Although smoking has been around for a long time, its negative effect on health is well-known. Both the male and female sexes are susceptible to decreased fertility if they smoke (not just tobacco, but that will be the focus of our article since it is the most common, accepted, and widespread substance). Concerningly, a significant proportion of women and men of reproductive age smoke.

The frequency of daily smoking, the duration of the habit over the years, and the consumption method impact how tobacco affects a person’s fertility. The more frequent and lasting the smoking, the worse the adverse impact. For example, even one-half pack per day decreases female fecundity.

Regarding consumption, tobacco can be burned or chewed. Regarding burned tobacco, it can be consumed by firsthand or secondhand smoking. Another way of smoking is using electronic cigarettes, which contain nicotine, concentrated flavors, humectant, and variable concentrations of nicotine. Regular cigarettes and electronic cigarettes have in them toxicants and carcinogens. Both are risk factors for impaired assisted reproduction outcomes, diminished ability to conceive naturally, adverse pregnancy developments and neonatal outcomes.

Exposure to tobacco in utero, during pregnancy, or throughout the reproductive years affects fertility. And other factors like age, ethnicity, education, employment, pre-pregnancy body mass index, and alcohol consumption are confounding influences.

1) Let’s start with the female-related smoking dangers to reproductive health. Evidence shows smoking is associated with:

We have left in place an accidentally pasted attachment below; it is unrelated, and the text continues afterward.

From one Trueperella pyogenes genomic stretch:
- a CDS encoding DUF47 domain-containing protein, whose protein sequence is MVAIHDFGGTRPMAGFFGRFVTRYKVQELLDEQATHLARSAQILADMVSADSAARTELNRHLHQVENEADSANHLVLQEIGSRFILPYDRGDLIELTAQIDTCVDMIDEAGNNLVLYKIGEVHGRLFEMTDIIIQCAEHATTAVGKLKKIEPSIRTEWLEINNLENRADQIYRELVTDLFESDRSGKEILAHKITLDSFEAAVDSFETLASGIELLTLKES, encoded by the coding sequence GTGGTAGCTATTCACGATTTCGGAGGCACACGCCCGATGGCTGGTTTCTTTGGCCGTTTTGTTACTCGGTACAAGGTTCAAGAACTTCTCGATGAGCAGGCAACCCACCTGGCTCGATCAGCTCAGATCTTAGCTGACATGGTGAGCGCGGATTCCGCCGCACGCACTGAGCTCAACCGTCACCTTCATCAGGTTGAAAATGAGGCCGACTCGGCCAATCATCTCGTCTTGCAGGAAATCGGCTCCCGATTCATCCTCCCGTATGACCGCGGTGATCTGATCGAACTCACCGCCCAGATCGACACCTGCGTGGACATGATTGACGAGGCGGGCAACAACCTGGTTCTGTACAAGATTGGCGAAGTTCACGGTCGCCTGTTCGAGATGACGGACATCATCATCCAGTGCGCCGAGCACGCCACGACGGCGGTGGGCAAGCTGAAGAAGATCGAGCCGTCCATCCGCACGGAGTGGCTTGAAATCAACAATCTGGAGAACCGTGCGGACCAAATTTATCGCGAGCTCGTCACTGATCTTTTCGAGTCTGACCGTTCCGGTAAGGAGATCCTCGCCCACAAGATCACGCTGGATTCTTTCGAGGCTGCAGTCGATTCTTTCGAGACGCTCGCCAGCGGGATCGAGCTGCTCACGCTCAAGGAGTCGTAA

• Follicle-stimulating Hormone levels,
  • Testosterone levels,
  • accelerated follicular depletion,
  • prevalence of abnormal clomiphene citrate challenge test,
  • toxins found in the ovaries and follicular fluid,
  • alterations in uterine receptivity,
  • thickness of the zona pellucida,
  • speed of Anti-Mullerian Hormone levels drop,
  • adverse effects on ovarian reserve,
  • chances of getting bacterial vaginosis,
  • time to conception,
  • numbers of failed cycles,
  • pregnancy complications (e.g., fetal development),
  • preterm labor,
  • and spontaneous miscarriage in both natural and assisted-conception cycles.


  • menstrual cycle length,
  • peak estradiol levels,
  • gonadotropin-stimulated ovarian function,
  • serum estradiol concentrations,
  • numbers of retrieved oocytes,
  • implantation rate, and age to reach menopause.

2) Regarding the male side of reproductive health, smoking is associated with:


  • seminal oxidative stress,
  • serum estradiol concentrations,
  • Total and Free Serum T,
  • DNA damage,
  • risk of aneuploidy,
  • seminal leukocytes,
  • toxic materials in semen,
  • and alterations in seminal antioxidants.


  • Luteinizing Hormone levels,
  • Follicle-stimulating Hormone levels,
  • Prolactin levels,
  • sperm production,
  • sperm volume,
  • sperm count,
  • sperm motility,
  • sperm progressive motility,
  • sperm viability,
  • sperm normal morphology,
  • sperm density,
  • and overall fertilizing capacity.

How To Quit

Hearing professional advise